Tuesday, March 15, 2011
The Virgin in the Garden by A.S. Byatt
The characters are fabulous and had me hooked from the start. The Potter family is as eccentric and complex a family, as one could hope for. Which is just as well as Byatt spends four novels building a drama around their exploits. The patriarch of this family, is a literary enthusiast and teaches at the local school, but he is also a bully. The children and their mother have learned to cope with the overbearing Bill in different ways. The eldest girl Stephanie is kind and introverted and creates an enormous family divide when she chooses to marry the local vicar. Much of the story is about the middle child Frederica, who is seventeen, alarmingly intelligent, and as headstrong as her father with the same potential for insensitivity. The youngest, Marcus is sixteen and from the beginning, demonstrates signs of significant emotional disturbance. Long suffering Winifred has very little to say, but works as best she can to protect her children, though often in vain, from their father's selfishness and lack of understanding.
There are a host of other characters who weave in and out of the drama, as their stories overlap with the Potters. Alexander who wrote the Elizabeth play, is one of the English masters at the school. He is terribly debonair and emotionally unavailable. Frederica Potter has been wildly and constantly infatuated with him for as long as she can remember.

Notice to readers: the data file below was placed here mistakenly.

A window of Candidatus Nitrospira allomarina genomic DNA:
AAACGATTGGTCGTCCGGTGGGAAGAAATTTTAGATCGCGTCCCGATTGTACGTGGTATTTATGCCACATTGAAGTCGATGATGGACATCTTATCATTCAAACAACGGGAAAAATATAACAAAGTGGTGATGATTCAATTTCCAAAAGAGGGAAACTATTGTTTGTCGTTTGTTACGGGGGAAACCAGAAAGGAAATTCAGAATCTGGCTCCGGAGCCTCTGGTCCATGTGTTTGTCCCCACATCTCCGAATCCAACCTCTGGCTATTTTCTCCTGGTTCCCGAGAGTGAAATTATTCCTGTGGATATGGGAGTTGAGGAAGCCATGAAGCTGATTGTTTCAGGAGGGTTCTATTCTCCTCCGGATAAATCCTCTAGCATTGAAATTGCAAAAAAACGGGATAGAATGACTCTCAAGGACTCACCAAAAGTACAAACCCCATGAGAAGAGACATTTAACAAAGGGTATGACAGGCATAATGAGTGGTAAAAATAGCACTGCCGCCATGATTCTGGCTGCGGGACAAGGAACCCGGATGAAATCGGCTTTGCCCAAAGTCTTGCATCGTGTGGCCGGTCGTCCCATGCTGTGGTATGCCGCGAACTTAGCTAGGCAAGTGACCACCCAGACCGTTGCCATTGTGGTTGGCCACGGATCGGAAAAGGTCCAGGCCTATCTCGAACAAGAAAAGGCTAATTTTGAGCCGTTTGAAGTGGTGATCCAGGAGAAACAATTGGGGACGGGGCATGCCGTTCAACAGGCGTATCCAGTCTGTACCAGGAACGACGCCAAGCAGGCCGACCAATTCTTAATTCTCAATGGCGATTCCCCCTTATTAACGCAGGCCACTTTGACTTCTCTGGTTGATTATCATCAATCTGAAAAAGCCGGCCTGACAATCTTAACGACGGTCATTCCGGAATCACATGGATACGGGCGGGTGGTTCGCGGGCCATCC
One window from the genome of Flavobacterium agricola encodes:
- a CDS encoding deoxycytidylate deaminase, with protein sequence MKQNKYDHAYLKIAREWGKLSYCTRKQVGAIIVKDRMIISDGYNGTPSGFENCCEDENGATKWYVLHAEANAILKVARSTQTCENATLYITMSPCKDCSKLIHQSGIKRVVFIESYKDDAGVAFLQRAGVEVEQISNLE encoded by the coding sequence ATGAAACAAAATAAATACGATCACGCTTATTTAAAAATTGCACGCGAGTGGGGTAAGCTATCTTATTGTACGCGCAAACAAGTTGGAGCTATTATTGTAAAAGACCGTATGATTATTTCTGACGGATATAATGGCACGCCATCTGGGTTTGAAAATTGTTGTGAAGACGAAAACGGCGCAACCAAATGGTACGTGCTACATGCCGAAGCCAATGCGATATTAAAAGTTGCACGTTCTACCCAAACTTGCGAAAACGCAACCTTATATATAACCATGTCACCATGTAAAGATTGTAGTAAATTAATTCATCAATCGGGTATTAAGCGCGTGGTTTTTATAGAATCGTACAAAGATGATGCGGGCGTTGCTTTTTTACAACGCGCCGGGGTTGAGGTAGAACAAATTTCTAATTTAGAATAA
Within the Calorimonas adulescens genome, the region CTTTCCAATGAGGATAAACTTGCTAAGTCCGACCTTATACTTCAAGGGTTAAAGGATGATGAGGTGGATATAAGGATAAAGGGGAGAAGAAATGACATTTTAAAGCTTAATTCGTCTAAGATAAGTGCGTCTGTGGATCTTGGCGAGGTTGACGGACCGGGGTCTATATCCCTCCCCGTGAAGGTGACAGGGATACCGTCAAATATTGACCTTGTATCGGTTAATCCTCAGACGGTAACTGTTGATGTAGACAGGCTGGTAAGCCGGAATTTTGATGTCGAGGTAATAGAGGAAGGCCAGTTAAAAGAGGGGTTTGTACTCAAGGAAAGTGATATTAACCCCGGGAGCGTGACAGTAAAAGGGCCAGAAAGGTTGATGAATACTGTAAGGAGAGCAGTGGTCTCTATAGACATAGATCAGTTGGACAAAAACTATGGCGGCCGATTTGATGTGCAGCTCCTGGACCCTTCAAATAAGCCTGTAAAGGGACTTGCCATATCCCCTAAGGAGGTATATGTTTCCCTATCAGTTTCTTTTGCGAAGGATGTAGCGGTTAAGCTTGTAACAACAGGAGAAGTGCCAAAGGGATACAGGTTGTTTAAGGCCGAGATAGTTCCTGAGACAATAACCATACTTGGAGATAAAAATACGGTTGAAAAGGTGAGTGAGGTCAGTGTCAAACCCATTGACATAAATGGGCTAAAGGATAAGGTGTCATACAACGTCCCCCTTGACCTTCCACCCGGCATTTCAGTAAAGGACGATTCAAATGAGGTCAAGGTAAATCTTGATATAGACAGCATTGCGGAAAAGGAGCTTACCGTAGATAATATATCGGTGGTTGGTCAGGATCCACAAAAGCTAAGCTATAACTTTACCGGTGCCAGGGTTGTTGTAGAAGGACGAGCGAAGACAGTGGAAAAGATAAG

This is a novel dense in language and in themes. At times it felt like hard work, getting through the narrative. Byatt fills her scenes with objects, that completely evoke the 1950s, or what I imagine 1950 England would have been like. Rooms are stuffed with the odds and ends of the era. In that sense the whole story is like an Elizabethan pageant, it is vibrant, and packed with texture and energy.
In some ways the story, not so much the writer's style, reminded me of Brideshead Revisted by Evelyn Waugh, one of my all time favourites. Both stories centre on an intellectual but dysfunctional English family. In the case of BR it is an aristocratic Catholic family between the Wars, whereas the Potters are vehement atheists and middle class in post WW2 England. In both cases the families appear alienated from the society around them and, more particularly, alienated from themselves.
I loved the characters in this story. I could never completely make up my mind about any of them, because each of them shows more and more complexity as the drama unfolds. I feel that therein lies the strength of the novel. The characters that in the beginning were just too much, are shown to the reader in different circumstances, so that by the end I felt like I didn't want to say goodbye. The reverse was also true in that characters who appeared to have it all together at the beginning were gradually disrobed.
I think it would be impossible to do justice or try and cover all of the themes canvassed in the novel. It strikes me that what Byatt captures in The Virgin in the Garden is the "Elizabeth I" quality in all of the characters. That is, the frailty that often exists underneath a frosty or pompous exterior.
As I said this is one you have to commit to. But it is completely worth it. Despite my whingeing about difficult language and constant references to classic literature I found myself drawn into the world of the Potters, and needed to know what would happen next.